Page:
This week’s Top Articles from the Automation side shares why big corporations are working on their own AI-powered voice assistance? Google is introducing its new cloud-based TPU virtual machines to boost its user expertise. Interestingly, machine learning is going to be a lot useful in Maps to guide drivers more accurately.
Moreover, Tesla’s head of AI, in a recent CVPR2021 virtual conference announced the company’s new supercomputer, which allows the manufacturer to replace radar and lidar sensors with high-quality optical cameras in self-driving cars.
There is much more to explore. So, let’s dive into the automation world!
10) Linux Foundation initiative advocates open standards for voice assistants
Read More: VentureBeat
Author: Kyle Wiggers
9) Google Introduces New Cloud TPU VMs for Artificial Intelligence Workloads
Recently, Google announced new Cloud TPU Virtual Machines (VMs), which provide direct access to TPU host machines. With these VMs, the company offers a new and improved user experience to develop and deploy TensorFlow, PyTorch, and JAX on Cloud TPUs.
Read More: Info Q
Author: SteefJan Wiggers
8) Tesla’s Supercomputer “Dojo” Will Train Vision-Only Autonomous Tech
Tesla CEO, Elon Musk announced in 2020 that the company is working on a supercomputer named “Dojo” for video data processing on Twitter. Andrej Karpathy, Tesla’s head of AI, in a recent CVPR2021 (Conference on Computer Vision and Pattern Recognition) announced the company’s new supercomputer, which allows the manufacturer to replace radar and lidar sensors with high-quality optical cameras in self-driving cars.
Read More: Automeme
7) Using machine learning to build maps that give smarter driving advice
Mapping services built for the developed world fail in fast-growing regions. The solution could be an AI-based routing system fed by real-time vehicle data.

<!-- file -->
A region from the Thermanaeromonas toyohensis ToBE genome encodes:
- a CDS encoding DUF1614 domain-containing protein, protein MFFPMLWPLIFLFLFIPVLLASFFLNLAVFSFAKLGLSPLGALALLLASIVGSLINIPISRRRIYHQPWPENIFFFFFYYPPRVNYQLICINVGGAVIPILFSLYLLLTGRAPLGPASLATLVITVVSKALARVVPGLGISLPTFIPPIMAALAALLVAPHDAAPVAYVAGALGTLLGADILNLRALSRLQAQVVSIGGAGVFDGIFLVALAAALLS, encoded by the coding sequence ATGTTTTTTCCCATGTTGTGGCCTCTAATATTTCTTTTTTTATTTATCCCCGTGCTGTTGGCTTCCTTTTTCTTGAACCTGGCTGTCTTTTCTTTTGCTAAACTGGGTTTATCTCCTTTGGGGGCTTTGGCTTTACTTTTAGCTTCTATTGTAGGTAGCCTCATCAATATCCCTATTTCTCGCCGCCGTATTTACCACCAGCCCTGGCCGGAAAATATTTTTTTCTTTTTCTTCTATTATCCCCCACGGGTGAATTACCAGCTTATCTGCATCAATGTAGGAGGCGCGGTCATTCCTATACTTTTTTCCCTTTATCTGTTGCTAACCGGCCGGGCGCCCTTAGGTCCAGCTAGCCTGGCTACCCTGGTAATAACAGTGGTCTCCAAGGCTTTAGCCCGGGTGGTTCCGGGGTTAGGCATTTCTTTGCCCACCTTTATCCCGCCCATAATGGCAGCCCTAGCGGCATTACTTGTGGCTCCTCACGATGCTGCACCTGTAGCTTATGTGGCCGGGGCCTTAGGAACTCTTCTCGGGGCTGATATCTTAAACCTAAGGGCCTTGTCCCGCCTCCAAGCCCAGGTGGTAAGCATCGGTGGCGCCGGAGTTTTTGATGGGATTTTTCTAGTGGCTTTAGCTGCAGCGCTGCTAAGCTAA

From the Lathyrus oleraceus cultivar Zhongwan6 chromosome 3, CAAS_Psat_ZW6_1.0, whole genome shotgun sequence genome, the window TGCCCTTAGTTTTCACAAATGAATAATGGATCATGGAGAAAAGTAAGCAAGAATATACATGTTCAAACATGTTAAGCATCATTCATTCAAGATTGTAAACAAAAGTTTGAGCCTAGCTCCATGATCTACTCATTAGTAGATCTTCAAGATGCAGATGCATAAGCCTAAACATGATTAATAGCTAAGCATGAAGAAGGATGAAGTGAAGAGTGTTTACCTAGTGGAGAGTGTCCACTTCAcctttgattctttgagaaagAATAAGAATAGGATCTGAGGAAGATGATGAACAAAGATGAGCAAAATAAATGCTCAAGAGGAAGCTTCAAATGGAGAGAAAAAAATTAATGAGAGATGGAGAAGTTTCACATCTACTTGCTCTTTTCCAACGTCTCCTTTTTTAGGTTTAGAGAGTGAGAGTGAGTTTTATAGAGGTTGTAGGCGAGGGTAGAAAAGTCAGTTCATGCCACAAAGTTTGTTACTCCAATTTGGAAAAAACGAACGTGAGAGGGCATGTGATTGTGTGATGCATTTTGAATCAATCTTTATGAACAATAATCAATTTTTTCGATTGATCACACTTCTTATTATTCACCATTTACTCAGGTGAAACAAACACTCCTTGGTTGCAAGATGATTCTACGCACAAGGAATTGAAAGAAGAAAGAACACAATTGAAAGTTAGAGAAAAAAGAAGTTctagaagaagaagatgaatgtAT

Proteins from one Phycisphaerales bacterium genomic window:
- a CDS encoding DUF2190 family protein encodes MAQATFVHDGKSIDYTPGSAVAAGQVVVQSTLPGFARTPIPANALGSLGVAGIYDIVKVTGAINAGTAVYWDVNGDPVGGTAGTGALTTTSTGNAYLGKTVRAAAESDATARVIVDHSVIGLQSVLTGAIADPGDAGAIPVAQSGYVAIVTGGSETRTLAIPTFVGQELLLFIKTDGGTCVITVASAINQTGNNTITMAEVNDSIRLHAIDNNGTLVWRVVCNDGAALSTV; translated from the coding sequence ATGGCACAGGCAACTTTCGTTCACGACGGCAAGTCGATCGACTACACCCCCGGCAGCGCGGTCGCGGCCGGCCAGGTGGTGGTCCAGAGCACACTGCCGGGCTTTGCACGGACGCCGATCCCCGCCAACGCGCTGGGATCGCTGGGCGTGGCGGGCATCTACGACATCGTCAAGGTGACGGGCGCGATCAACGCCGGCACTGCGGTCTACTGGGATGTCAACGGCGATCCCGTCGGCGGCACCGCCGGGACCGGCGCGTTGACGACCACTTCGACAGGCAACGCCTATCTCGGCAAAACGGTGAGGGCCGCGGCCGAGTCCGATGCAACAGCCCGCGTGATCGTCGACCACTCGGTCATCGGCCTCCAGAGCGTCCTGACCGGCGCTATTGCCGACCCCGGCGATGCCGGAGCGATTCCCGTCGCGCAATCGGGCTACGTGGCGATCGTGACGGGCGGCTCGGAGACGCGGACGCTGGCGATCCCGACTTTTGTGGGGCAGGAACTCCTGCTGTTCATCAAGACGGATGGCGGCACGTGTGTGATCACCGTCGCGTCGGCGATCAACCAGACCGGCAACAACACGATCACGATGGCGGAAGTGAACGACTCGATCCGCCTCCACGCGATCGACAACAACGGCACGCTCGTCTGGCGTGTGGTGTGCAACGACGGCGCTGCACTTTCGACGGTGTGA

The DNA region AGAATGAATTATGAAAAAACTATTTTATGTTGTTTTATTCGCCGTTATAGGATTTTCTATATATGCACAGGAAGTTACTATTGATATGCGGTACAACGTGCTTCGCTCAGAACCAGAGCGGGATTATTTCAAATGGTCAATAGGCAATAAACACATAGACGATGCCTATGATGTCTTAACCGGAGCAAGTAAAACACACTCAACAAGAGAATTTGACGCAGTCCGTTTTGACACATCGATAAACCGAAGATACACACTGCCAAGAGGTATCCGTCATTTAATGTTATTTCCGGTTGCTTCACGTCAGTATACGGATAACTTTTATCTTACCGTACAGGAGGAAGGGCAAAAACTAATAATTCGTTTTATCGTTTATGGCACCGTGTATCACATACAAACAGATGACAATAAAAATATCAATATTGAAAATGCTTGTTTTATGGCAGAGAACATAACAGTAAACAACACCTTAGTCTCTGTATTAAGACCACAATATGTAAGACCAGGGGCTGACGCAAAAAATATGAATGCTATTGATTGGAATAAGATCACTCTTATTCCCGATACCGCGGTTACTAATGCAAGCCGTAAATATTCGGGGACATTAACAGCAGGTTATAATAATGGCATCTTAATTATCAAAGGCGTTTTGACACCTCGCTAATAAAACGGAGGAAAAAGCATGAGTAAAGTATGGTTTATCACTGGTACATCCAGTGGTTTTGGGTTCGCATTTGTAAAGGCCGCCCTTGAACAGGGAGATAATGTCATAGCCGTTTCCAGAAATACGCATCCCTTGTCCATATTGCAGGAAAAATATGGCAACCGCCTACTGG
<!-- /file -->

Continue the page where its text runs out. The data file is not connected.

Read More: MIT Technology Review
6) Deep Learning Is Our Best Hope for Cybersecurity, Deep Instinct Says
Thanks to the exponential growth of malware, traditional heuristics-based detection regimes have been overwhelmed, leaving computers at risk. Machine learning approaches can help, but the bottleneck presented by the feature engineering step is a potential dealbreaker. The best path forward at this point is deep learning, says the CEO of Deep Instinct, which claims to have taken an early lead in the emerging field.
Read More: Datanami
5) Facebook AI & Mila Propose ALMA: Anytime Learning at Macroscale
A research team from Facebook AI Research and Mila – McGill University explores deep learning model accuracy versus time trade-offs in any time learning, which they term Anytime Learning at Macroscale (ALMA). The team evaluates various models to gain insights on how to strike different trade-offs between accuracy and time to obtain a good learner.
Read More: Synced
4) This Agency Wants to Figure Out Exactly How Much You Trust AI
THE NATIONAL INSTITUTES of Standards and Technology (NIST) is a federal agency best known for measuring things like time or the number of photons that pass through a chicken. Now NIST wants to put a number on a person’s trust in artificial intelligence. Trust is part of how we judge the potential for danger, and it’s an important factor in the adoption of AI.
Read More: Wired
Author: Khari Johnson
3) MongoDB CTO on cloud database inroads and riding the developer wave
MongoDB was the original NoSQL open-source upstart. What began as a small experiment in developer-friendly document model storage grew into one of the most established players in the data processing. Now it’s a big, publicly-traded company with a product that has grown more powerful over the years.
Read More: VentureBeat
2) Machine learning enhances non-verbal communication in online classrooms
Researchers in the Center for Research on Entertainment and Learning (CREL) at the University of California San Diego have developed a system to analyze and track eye movements to enhance teaching in tomorrow’s virtual classrooms—and perhaps future virtual concert halls.
Read More: Tech Explore
1) Machine learning for solar energy is a supercomputer killer
Researchers at the ARC Centre of Excellence in Exciton Science, based at RMIT University, have written a program that predicts the bandgap of materials, including for solar energy applications, via freely available and easy-to-use software. The bandgap is a crucial indicator of how efficient a material will be when designing new solar cells.